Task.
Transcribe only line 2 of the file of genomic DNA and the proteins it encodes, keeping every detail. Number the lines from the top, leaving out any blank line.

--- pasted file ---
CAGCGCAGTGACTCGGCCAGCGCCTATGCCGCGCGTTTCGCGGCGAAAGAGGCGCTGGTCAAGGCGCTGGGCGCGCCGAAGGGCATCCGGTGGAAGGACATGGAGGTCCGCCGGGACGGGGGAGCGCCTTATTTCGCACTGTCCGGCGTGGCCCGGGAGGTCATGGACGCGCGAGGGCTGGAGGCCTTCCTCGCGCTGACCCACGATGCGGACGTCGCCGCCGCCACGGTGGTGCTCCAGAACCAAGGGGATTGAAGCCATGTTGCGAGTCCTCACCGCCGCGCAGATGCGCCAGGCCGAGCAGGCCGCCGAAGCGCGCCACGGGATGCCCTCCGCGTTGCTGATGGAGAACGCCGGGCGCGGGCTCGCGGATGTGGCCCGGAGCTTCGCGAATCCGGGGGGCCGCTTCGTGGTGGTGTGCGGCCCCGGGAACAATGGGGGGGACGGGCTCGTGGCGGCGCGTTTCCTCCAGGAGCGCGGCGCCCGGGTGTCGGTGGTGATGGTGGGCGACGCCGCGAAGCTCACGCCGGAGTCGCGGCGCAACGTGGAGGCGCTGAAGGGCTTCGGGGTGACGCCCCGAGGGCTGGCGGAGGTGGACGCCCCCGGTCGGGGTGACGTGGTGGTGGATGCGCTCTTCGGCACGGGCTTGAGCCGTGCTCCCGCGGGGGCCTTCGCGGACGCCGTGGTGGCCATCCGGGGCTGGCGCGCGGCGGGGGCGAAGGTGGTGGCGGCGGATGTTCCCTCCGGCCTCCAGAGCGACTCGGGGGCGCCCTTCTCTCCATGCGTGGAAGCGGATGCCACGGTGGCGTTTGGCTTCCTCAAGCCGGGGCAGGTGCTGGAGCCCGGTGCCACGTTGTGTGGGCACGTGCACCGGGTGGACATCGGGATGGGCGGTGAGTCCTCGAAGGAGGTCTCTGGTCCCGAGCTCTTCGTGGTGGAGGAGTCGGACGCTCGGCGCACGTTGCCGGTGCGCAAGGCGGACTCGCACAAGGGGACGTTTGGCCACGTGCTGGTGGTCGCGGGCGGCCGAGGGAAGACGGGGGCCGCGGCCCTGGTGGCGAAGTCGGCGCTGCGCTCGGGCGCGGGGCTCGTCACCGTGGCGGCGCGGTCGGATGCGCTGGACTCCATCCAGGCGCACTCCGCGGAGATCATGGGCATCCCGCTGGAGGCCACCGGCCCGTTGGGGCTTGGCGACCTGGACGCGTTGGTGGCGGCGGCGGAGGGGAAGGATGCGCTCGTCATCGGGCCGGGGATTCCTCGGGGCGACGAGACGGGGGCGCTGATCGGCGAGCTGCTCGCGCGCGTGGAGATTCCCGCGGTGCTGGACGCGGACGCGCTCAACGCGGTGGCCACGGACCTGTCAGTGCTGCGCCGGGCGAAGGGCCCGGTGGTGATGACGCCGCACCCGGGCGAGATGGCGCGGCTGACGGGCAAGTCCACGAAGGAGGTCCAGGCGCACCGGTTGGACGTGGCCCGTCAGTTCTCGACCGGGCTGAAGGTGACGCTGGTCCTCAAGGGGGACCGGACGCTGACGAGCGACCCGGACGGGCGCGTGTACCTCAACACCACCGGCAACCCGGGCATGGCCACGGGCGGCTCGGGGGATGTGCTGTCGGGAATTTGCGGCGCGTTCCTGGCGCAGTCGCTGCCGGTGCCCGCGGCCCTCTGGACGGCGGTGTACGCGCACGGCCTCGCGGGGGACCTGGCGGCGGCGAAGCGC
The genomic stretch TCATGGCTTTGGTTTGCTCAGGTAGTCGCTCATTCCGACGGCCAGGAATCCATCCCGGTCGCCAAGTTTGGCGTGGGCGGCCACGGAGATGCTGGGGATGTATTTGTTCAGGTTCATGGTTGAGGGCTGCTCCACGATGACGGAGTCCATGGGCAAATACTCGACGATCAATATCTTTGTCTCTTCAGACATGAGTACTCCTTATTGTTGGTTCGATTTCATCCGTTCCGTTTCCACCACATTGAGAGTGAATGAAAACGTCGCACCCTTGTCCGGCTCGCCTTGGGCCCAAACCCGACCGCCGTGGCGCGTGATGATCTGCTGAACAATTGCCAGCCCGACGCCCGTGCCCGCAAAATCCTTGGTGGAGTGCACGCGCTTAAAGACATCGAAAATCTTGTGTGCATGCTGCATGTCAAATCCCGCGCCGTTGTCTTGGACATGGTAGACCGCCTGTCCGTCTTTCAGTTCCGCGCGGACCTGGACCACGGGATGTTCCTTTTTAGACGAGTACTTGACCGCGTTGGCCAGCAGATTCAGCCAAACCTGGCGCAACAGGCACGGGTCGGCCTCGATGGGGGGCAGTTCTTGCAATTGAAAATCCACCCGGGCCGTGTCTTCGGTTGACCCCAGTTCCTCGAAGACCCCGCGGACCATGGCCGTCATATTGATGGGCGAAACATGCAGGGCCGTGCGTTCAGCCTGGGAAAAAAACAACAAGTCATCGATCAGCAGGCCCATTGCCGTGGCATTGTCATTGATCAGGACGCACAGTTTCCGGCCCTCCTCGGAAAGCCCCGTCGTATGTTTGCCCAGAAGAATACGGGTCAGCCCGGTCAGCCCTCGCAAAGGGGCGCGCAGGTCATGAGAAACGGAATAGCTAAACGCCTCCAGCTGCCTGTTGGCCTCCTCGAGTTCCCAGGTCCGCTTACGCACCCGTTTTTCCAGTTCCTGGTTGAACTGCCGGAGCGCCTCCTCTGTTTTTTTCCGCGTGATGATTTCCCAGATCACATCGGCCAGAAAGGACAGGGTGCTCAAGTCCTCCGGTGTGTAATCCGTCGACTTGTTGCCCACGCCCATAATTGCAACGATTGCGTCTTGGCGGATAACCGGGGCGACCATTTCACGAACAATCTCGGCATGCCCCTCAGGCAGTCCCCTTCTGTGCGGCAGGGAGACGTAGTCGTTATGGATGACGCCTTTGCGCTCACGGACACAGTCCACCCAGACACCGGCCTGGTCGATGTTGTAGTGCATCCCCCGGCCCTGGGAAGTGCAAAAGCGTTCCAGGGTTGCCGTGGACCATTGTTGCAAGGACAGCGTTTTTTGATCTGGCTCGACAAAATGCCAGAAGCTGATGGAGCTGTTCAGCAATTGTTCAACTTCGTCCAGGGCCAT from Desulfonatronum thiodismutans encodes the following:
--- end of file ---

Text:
The genomic stretch TCATGGCTTTGGTTTGCTCAGGTAGTCGCTCATTCCGACGGCCAGGAATCCATCCCGGTCGCCAAGTTTGGCGTGGGCGGCCACGGAGATGCTGGGGATGTATTTGTTCAGGTTCATGGTTGAGGGCTGCTCCACGATGACGGAGTCCATGGGCAAATACTCGACGATCAATATCTTTGTCTCTTCAGACATGAGTACTCCTTATTGTTGGTTCGATTTCATCCGTTCCGTTTCCACCACATTGAGAGTGAATGAAAACGTCGCACCCTTGTCCGGCTCGCCTTGGGCCCAAACCCGACCGCCGTGGCGCGTGATGATCTGCTGAACAATTGCCAGCCCGACGCCCGTGCCCGCAAAATCCTTGGTGGAGTGCACGCGCTTAAAGACATCGAAAATCTTGTGTGCATGCTGCATGTCAAATCCCGCGCCGTTGTCTTGGACATGGTAGACCGCCTGTCCGTCTTTCAGTTCCGCGCGGACCTGGACCACGGGATGTTCCTTTTTAGACGAGTACTTGACCGCGTTGGCCAGCAGATTCAGCCAAACCTGGCGCAACAGGCACGGGTCGGCCTCGATGGGGGGCAGTTCTTGCAATTGAAAATCCACCCGGGCCGTGTCTTCGGTTGACCCCAGTTCCTCGAAGACCCCGCGGACCATGGCCGTCATATTGATGGGCGAAACATGCAGGGCCGTGCGTTCAGCCTGGGAAAAAAACAACAAGTCATCGATCAGCAGGCCCATTGCCGTGGCATTGTCATTGATCAGGACGCACAGTTTCCGGCCCTCCTCGGAAAGCCCCGTCGTATGTTTGCCCAGAAGAATACGGGTCAGCCCGGTCAGCCCTCGCAAAGGGGCGCGCAGGTCATGAGAAACGGAATAGCTAAACGCCTCCAGCTGCCTGTTGGCCTCCTCGAGTTCCCAGGTCCGCTTACGCACCCGTTTTTCCAGTTCCTGGTTGAACTGCCGGAGCGCCTCCTCTGTTTTTTTCCGCGTGATGATTTCCCAGATCACATCGGCCAGAAAGGACAGGGTGCTCAAGTCCTCCGGTGTGTAATCCGTCGACTTGTTGCCCACGCCCATAATTGCAACGATTGCGTCTTGGCGGATAACCGGGGCGACCATTTCACGAACAATCTCGGCATGCCCCTCAGGCAGTCCCCTTCTGTGCGGCAGGGAGACGTAGTCGTTATGGATGACGCCTTTGCGCTCACGGACACAGTCCACCCAGACACCGGCCTGGTCGATGTTGTAGTGCATCCCCCGGCCCTGGGAAGTGCAAAAGCGTTCCAGGGTTGCCGTGGACCATTGTTGCAAGGACAGCGTTTTTTGATCTGGCTCGACAAAATGCCAGAAGCTGATGGAGCTGTTCAGCAATTGTTCAACTTCGTCCAGGGCCAT from Desulfonatronum thiodismutans encodes the following: